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[46] γὰρ ἔμελλεν ... λιτέσθαι, ‘for really he was fated to pray for evil death and doom for himself’; i. e. really what he was praying for was fated to be his own doom.

[54] τε may be for “ὅς τε”, with “ἀνήρ” (l. 53) for its antecedent; or it may be for “ὅτι τε”, ‘because.’

[57] The city was Lyrnessus according to B 690.

[59] Cf. I 648.

μετανάστην conforms to the case of an understood “με”, one object of the verb of depriving (“ἕλετο”, l. 58).

[60] προτετύχθαι, προ-τεύχω.

ἐάσομεν may be aorist subjunctive. The sense is: ‘let us suffer these wrongs to be things of the past.’ Tennyson has the phrase in The Princess: “and let old bygones be.”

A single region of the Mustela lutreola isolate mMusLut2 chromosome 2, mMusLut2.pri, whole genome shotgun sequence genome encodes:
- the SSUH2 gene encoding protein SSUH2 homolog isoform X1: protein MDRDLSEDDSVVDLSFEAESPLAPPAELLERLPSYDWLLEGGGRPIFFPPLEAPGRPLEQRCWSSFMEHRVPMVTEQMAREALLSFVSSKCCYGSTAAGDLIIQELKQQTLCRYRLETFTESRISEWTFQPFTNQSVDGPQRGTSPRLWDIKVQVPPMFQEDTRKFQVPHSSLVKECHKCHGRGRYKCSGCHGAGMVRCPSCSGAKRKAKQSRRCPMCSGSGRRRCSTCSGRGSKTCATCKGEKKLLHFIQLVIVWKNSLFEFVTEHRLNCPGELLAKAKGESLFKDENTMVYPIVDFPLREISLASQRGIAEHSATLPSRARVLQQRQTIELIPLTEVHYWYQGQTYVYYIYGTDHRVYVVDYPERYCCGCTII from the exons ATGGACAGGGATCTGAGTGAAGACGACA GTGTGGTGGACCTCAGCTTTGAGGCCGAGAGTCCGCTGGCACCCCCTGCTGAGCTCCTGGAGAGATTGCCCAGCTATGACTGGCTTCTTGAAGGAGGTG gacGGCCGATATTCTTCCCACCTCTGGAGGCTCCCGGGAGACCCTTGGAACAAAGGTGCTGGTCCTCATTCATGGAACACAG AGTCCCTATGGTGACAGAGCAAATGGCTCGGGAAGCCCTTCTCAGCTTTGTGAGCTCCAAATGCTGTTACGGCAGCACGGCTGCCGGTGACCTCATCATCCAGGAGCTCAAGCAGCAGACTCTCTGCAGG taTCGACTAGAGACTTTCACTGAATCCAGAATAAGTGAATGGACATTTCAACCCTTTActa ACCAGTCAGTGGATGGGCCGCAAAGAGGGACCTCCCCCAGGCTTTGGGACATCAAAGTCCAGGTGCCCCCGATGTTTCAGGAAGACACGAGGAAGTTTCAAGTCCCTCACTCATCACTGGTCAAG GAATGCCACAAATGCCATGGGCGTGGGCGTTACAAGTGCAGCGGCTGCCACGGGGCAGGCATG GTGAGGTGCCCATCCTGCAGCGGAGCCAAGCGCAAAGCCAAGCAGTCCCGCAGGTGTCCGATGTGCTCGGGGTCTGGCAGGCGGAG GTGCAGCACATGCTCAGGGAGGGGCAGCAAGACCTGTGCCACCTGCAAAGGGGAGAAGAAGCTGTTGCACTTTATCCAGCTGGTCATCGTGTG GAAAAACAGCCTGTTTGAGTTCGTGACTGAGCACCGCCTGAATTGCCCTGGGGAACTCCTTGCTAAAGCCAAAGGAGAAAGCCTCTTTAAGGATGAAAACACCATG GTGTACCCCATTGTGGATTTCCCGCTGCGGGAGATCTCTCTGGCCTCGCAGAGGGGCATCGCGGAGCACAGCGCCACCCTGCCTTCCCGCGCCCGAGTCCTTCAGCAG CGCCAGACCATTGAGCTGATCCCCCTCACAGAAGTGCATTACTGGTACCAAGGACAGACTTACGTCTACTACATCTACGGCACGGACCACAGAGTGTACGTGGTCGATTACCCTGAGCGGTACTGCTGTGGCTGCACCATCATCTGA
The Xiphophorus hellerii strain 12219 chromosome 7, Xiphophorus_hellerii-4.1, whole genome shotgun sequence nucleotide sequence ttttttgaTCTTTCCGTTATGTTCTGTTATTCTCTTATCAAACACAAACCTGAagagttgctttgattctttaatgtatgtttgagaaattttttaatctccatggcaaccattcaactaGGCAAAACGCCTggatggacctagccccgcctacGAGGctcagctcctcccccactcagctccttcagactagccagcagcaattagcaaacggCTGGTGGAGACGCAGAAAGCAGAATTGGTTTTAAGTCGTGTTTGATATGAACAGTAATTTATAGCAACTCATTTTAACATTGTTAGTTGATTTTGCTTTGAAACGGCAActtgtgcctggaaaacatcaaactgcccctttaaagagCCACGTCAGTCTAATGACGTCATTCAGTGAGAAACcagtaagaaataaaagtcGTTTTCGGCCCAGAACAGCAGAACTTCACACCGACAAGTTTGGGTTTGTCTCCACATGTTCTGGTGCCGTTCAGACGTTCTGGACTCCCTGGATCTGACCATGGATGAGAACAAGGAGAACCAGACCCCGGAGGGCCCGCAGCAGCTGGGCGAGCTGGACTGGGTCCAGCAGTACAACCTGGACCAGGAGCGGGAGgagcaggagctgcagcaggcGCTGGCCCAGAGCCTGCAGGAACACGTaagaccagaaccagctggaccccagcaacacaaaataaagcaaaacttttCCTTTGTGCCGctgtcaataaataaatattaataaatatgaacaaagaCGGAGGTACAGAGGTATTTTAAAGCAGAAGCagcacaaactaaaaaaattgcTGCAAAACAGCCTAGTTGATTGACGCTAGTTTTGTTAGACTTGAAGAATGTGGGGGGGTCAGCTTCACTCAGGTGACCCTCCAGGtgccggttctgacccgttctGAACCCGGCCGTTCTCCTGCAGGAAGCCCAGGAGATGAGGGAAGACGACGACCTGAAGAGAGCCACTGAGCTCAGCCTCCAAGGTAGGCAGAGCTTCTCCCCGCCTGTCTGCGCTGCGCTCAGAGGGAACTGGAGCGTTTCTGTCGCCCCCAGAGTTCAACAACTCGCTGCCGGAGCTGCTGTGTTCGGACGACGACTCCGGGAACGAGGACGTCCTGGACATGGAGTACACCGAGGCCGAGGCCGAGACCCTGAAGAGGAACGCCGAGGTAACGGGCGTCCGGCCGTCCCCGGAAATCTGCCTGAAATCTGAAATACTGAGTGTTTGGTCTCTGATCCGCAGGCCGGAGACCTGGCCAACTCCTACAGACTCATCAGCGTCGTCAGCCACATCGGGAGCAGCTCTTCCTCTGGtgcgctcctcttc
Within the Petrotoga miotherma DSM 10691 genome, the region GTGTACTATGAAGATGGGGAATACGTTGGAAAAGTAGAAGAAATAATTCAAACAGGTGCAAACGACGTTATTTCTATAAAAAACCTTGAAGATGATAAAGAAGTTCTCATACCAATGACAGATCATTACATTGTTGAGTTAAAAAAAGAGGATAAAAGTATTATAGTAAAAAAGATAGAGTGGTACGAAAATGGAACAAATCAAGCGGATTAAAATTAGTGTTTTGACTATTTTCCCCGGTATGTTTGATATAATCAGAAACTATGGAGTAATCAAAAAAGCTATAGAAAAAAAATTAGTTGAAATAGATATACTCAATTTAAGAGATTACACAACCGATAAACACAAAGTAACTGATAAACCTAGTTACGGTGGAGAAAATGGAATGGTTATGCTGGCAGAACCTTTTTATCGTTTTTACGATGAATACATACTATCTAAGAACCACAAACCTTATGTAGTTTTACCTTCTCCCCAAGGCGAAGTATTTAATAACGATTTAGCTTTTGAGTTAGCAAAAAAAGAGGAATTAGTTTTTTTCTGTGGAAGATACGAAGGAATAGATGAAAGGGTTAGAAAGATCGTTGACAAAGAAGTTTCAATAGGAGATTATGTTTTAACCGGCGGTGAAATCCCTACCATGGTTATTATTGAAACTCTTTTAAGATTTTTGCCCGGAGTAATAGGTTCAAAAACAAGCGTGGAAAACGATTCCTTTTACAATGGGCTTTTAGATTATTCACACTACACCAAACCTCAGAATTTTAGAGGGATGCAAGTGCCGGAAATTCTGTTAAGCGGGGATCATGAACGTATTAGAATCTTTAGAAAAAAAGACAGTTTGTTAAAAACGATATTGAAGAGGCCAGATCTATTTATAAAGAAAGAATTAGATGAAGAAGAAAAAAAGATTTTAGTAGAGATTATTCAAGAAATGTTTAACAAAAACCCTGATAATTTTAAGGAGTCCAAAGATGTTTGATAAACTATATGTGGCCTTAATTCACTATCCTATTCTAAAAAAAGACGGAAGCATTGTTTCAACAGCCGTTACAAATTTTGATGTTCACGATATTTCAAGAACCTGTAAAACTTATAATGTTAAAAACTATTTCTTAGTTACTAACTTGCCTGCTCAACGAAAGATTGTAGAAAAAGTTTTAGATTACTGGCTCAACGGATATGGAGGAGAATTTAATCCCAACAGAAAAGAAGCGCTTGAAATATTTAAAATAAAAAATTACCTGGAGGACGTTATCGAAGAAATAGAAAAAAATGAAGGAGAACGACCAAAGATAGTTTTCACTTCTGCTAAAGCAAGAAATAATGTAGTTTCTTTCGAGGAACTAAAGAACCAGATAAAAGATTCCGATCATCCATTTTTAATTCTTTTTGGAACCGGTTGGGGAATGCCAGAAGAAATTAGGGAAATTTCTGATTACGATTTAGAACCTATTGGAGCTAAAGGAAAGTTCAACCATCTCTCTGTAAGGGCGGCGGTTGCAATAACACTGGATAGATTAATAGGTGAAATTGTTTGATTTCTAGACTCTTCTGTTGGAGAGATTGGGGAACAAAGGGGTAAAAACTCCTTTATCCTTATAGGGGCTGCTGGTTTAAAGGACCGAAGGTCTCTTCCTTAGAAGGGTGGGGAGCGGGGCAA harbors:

οὐδ᾽ ἄρα πως ἦν, ‘for, it seems [“ἄρα”], it is not possible in any way’; cf. l. 33.

[61] τοι ἔφην γε, ‘yet I thought surely.’

[62] ἀλλ᾽ ὁπότ᾽ ἄν, ‘until.’ For the thought cf. I 650-653.

[69] Τρώων κτλ., ‘the whole city of the Trojans is come against us, full of confidence.’

[70] θάρσυνος = “τεθαρσηκυῖα”.

71-73. τάχα κτλ., ‘quickly would they flee and fill the watercourses with their corpses, if lord Agamemnon were gentle-hearted toward me.’ These lines (with 52-61 and particularly 84-87) have given much trouble, and critics generally have regarded them as quite inconsistent with the embassy of Book IX. Cauer however observes that the attitude of Achilles here harmonizes with his own words at the conclusion of the embassy (I 615 and 646 ff.). “Achilles is in fact not satisfied with the reparation offered [in Book IX]; there is no reparation for him; he ignores the attempt to make one” (Cauer, Homerkritik, p. 280).

[73] ἤπια εἰδείη, see note on E 326; and on the condition, § 207.1.

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